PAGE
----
One Pillar of the Toyota Production System is “Respect for the Human” or, more commonly known outside of Toyota as “Respect for People.” This example of Poka Yoke in Medicine underscores that fact. That Pillar has given rise to an approach to improvement that is uniquely Toyota’s and is starkly different than the Taylorist approach proposed by Frederick Winslow Taylor, which fails to see the individual and under-appreciates the physical and psychological differences in people and in how people prefer to work.
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The Toyota Production System, I argue, appreciates the individual and empowers the individual to improve her work within the System; by doing so, a firm can increase its ratio of problem-solvers to problem-finders. But, this article is not about Taylorism versus The Toyota Production System — ignoring my propensity towards tangents for a moment — this article is about Root Cause Analysis, Genchi Genbutsu, and Human-Centered Design — all elements I found in the book Better: A Surgeon’s Notes on Performance, by Atul Gawande. Or, more simply put, Lean for Healthcare.
I recently read a short excerpt from the book Better: A Surgeon’s Notes on Performance, by Atul Gawande, which is an excellent example illustrating the relationship between Root Cause Analysis, Genchi Genbutsu, and Design. The book is a series of essays that explain, with heart-felt candor, how difficult it is to be a physician and also points out the weaknesses and vulnerabilities of the system, the physicians, and its impact on the rest of us.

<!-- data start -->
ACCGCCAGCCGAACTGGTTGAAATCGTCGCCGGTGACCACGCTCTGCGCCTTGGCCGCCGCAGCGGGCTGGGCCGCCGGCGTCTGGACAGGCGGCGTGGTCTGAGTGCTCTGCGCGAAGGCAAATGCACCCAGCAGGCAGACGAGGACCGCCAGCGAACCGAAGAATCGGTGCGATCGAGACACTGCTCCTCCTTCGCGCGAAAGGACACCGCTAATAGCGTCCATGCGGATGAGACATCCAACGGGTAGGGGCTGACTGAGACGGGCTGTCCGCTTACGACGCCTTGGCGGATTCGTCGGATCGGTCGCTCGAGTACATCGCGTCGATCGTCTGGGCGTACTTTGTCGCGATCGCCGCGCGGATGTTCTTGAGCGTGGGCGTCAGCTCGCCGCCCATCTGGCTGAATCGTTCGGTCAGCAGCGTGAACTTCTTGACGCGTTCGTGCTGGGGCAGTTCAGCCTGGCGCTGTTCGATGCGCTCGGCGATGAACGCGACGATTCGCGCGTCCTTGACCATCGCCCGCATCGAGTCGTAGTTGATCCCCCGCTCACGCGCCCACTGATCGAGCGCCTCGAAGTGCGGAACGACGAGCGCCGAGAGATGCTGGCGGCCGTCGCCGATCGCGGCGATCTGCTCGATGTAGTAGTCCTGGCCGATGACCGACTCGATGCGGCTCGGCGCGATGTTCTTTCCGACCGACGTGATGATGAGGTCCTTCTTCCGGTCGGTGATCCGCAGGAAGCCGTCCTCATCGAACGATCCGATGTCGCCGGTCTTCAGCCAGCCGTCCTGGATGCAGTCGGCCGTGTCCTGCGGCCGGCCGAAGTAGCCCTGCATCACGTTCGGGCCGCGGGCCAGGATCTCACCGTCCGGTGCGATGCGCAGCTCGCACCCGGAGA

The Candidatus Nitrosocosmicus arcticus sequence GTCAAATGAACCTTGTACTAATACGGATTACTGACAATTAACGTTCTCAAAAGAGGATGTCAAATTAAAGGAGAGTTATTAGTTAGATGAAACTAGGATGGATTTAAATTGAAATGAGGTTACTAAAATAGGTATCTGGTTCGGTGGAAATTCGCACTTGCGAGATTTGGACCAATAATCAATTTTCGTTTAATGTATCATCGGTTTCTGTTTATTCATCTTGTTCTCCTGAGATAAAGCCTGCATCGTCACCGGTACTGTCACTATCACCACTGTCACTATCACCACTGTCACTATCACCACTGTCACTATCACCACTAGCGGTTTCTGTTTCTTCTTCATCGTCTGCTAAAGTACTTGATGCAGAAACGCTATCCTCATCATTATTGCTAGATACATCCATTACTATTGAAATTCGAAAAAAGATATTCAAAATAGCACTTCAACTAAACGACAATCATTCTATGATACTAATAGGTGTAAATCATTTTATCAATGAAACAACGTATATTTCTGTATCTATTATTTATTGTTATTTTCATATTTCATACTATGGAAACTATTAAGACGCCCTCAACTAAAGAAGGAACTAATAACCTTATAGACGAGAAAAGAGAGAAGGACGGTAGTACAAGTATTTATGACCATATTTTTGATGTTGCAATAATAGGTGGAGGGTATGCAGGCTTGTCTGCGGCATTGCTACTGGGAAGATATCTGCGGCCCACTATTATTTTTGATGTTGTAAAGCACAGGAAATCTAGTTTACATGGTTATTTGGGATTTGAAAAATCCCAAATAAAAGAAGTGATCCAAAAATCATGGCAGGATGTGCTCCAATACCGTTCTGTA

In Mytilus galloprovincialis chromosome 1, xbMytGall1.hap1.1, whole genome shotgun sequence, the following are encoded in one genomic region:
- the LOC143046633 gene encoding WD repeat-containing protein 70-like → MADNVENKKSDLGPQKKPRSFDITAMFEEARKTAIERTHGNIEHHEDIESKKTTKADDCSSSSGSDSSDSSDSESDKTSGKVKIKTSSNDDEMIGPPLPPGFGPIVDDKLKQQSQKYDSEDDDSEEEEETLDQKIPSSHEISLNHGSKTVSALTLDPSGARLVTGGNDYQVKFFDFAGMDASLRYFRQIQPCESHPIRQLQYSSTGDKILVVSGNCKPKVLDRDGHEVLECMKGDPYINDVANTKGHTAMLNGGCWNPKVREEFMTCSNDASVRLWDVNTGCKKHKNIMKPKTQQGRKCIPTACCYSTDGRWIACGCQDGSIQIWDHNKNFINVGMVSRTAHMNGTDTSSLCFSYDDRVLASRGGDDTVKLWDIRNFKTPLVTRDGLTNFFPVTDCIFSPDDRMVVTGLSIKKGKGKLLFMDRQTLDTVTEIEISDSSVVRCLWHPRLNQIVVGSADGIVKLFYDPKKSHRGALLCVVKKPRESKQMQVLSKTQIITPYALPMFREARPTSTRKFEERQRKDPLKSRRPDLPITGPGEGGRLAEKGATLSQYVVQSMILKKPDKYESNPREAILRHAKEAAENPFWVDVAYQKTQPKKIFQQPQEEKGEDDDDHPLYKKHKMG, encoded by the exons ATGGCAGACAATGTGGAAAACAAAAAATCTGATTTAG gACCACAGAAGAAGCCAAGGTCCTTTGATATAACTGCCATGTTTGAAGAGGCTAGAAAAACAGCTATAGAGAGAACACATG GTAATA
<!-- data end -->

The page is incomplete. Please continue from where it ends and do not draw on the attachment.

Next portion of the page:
Eye Injuries & Poor Design
In the excerpt that I read today, battlefield physicians noticed that soldiers and marines were getting a lot of eye injuries. They physicians asked the patients why they weren’t wearing their protective eye coverings. The answer? — The soldiers didn’t want to look like dorks! This point may seem subtle, but is a critically important one: These are soldiers on the front-lines, facing death everyday. Any amount of humanity — even vanity — that they can hold on to is important to them. Part of good, human-centered design is that the product must be elegant — in it’s design and functionality.
So, the goggles were redesigned to look like cool sunglasses, and the eye injury rate went down. This is also a great example of why you need to ask users about problems with products.
This is also an example of Poka-Yoke: to mistake proof our systems, processes, and devices.
In conclusion, we see the physicians quickly arriving at the Root Cause of eye injuries. They “went and saw” for themselves by asking the patients themselves why they weren’t wearing the protective goggles. Then, the practical solution was to redesign the goggles to make them more attractive. The result? — reduced battlefield eye injuries and cooler-looking sunglasses.
I’ve already ordered the book. I can’t wait to read it.
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